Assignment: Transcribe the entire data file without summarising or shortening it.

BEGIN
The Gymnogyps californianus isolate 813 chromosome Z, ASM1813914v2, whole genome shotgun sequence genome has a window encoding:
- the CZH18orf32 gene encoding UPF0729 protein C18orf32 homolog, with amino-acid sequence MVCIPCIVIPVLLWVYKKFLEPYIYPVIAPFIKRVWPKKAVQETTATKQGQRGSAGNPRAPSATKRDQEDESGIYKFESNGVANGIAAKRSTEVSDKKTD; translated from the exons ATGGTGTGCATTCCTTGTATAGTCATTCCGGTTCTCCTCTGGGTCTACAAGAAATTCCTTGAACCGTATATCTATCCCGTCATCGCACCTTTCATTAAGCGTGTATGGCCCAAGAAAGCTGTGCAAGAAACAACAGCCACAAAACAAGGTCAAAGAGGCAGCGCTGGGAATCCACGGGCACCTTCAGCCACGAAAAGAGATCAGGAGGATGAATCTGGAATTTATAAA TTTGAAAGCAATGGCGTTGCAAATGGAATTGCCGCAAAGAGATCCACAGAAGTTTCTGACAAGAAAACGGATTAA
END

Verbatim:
The Gymnogyps californianus isolate 813 chromosome Z, ASM1813914v2, whole genome shotgun sequence genome has a window encoding:
- the CZH18orf32 gene encoding UPF0729 protein C18orf32 homolog, with amino-acid sequence MVCIPCIVIPVLLWVYKKFLEPYIYPVIAPFIKRVWPKKAVQETTATKQGQRGSAGNPRAPSATKRDQEDESGIYKFESNGVANGIAAKRSTEVSDKKTD; translated from the exons ATGGTGTGCATTCCTTGTATAGTCATTCCGGTTCTCCTCTGGGTCTACAAGAAATTCCTTGAACCGTATATCTATCCCGTCATCGCACCTTTCATTAAGCGTGTATGGCCCAAGAAAGCTGTGCAAGAAACAACAGCCACAAAACAAGGTCAAAGAGGCAGCGCTGGGAATCCACGGGCACCTTCAGCCACGAAAAGAGATCAGGAGGATGAATCTGGAATTTATAAA TTTGAAAGCAATGGCGTTGCAAATGGAATTGCCGCAAAGAGATCCACAGAAGTTTCTGACAAGAAAACGGATTAA